Eat Your Way To Healthy Hair

There are many factors which play a role in the health of your hair and it’s key to remember that factors such as pregnancy, PCOS, stress, genetics and age all play a role too. If you’re concerned about hair loss please do speak to your health care provider. Below we’ve laid out some top tips for eating your way to healthier hair (think quality and quantity here!)

  1. Focus on wholefoods                                                                                    It can be tempting to buy into hair miracle pills, but they don’t always have much weight behind them. It’s important to note that supplements can interact with other medications which may impair the medications’ effectiveness. Additionally, some brands make claims on results which their products have not been proven to deliver. Rather than searching for the next miracle pill you are better off to focus on consuming a healthy balanced diet comprised of wholefoods.

 

  1. Ensure adequate omega-3 consumption

Omega-3 has been associated with improved hair growth. Ensure that you are consuming one portion of oily fish per week (as recommended) or one source of plant-based omega-3 daily. Animal sources include oily fish (e.g. salmon, mackerel, sardines, herring and anchovies) whilst plant sources include seaweed, walnuts, chia seeds and flaxseeds. Try our Loch Duart Salmon with Harissa, Chalk Stream Trout or our Creamy Salmon Risotto to get your omega-3 fix!

 

  1. Eat your Protein

Protein plays a fundamental role in the structure of hair. Consuming adequate protein is essential in achieving long and strong hair. For the average individual, recommendations suggest consuming between 0.8 and 1g of protein per kg of body weight per day. In practise this means a 70kg individual would require between 56g and 70g of protein per day. Foods such as meat, fish, eggs, nuts, seeds, beans and pulses are all great sources of protein. It’s important to consume a range of sources so be sure to mix up your choices! It can be challenging to get to the shops for fresh meat and fish during lockdown so make use of canned fish, beans and store cupboard nuts and seeds.

 

  1. Prevent Iron and Vitamin B12 deficiencies
    Iron and Vitamin B12 are two of the most common nutrient deficiencies which can lead to hair loss. Meat and fish are a great source of iron alongside plant sources such as nuts, green leafy vegetables and seeds. It’s recommended to combine plant sources with a source of vitamin C to help aid absorption. For example, squeezing lemon juice onto your greens can increase the amount of iron your body can absorb from the greens.

Vitamin B12 tends to be found in animal products although some fortified plant milks will contain a small amount. It is generally recommended that individuals on a plant-based diet supplement with Vitamin B12. As supplements can interfere with medications it is important to seek professional advice before supplementing.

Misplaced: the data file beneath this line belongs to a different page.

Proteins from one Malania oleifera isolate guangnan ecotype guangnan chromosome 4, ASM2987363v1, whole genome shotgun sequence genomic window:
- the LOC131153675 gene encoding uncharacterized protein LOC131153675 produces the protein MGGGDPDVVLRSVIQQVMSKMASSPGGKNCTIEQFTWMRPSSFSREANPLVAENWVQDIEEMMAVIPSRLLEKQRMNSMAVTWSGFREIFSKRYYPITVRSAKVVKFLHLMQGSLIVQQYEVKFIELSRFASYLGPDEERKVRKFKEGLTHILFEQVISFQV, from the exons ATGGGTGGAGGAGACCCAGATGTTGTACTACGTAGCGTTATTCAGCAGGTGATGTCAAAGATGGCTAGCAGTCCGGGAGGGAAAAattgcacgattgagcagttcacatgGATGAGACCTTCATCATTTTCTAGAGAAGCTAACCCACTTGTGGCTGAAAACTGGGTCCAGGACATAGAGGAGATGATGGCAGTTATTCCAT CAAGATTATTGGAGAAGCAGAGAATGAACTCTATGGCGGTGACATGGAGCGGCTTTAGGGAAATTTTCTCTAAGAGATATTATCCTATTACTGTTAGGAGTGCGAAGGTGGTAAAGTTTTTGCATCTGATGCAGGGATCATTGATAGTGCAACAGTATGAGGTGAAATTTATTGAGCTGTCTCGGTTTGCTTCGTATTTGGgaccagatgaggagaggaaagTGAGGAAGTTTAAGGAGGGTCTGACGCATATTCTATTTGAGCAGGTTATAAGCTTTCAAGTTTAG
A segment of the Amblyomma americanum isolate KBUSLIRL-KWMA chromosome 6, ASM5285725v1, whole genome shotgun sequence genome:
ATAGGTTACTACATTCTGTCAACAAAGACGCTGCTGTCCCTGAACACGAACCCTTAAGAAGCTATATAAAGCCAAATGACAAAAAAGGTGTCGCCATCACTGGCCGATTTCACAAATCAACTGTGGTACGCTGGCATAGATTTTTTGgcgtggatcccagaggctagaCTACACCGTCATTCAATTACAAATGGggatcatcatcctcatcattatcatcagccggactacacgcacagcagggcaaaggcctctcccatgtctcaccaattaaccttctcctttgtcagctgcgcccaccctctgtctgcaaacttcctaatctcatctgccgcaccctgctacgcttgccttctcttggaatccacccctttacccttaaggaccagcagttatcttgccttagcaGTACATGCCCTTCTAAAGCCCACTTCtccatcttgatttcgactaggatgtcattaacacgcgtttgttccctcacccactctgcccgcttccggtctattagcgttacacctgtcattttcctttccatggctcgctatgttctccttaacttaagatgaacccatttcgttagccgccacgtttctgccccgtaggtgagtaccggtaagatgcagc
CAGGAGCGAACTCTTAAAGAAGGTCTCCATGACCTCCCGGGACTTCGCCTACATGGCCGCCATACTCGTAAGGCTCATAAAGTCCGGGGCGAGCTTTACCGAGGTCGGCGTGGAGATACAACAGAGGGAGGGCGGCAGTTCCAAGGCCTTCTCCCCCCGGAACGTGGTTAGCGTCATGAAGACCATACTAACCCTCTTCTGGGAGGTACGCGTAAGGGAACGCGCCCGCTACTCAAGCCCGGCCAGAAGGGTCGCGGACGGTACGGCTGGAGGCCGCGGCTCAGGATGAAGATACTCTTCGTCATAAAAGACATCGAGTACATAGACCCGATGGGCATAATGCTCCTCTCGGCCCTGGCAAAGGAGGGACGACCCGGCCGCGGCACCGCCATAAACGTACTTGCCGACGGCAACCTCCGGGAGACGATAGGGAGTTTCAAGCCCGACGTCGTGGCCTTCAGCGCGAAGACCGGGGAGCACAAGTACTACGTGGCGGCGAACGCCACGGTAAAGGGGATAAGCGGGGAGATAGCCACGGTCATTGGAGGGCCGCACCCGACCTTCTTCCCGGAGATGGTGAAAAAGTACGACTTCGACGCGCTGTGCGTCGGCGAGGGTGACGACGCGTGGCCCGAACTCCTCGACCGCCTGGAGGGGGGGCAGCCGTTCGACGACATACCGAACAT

1. Eat your carrots
    Vitamin A is particularly important in maintaining healthy hair. This vital vitamin is required to produce Sebum, the component which provides moisture to the scalp. Liver, mackerel, tuna and eggs are animal sources rich in Vitamin A. Orange vegetables such as carrots, sweet potato, butternut squash and pumpkin also provide beta-carotene which is converted into Vitamin A.
  2. Snack on nuts
    Chronic magnesium deficiency has been associated with an increased risk in hair loss. Ensure you are consuming green leafy vegetables regularly and try switching your refined grains for whole grains.  I also recommend replacing high sugar snacks for a handful of almonds or walnuts as this is a brilliant way to increase magnesium in your diet. Additionally, you can try bathing in an Epsom salt bath as the magnesium in the salts is absorbed directly through the skin.
  3. Don’t skip the yolk
    Egg yolks are rich in vitamin B7 (otherwise known as Biotin). Biotin plays an important role in the production of Keratin, a protein which plays an important role in maintaining healthy hair. Sunflower seeds, organ meats, peas and dairy products are also rich sources of Biotin.

 

  1. Engage in self-care activities
    Self-care activities are more important now than ever before. High levels of stress can have knock on effects on the health of your hair. High levels of stress can deplete magnesium levels in the body which in turn may increase a risk of hair loss. Therefore, engaging in self-care activities as a way of managing stress can be beneficial in keeping stress levels down and maintaining adequate levels of magnesium. Enjoying a bath, relaxing with a cup of tea and a book or simply taking yourself out for a walk can all be great way to help manage your stress levels.

There you have some top tips for supporting healthy hair, however, remember these aren’t just here to help you achieve sleek and shiny hair. These tips are brilliant for supporting your overall health and wellbeing too!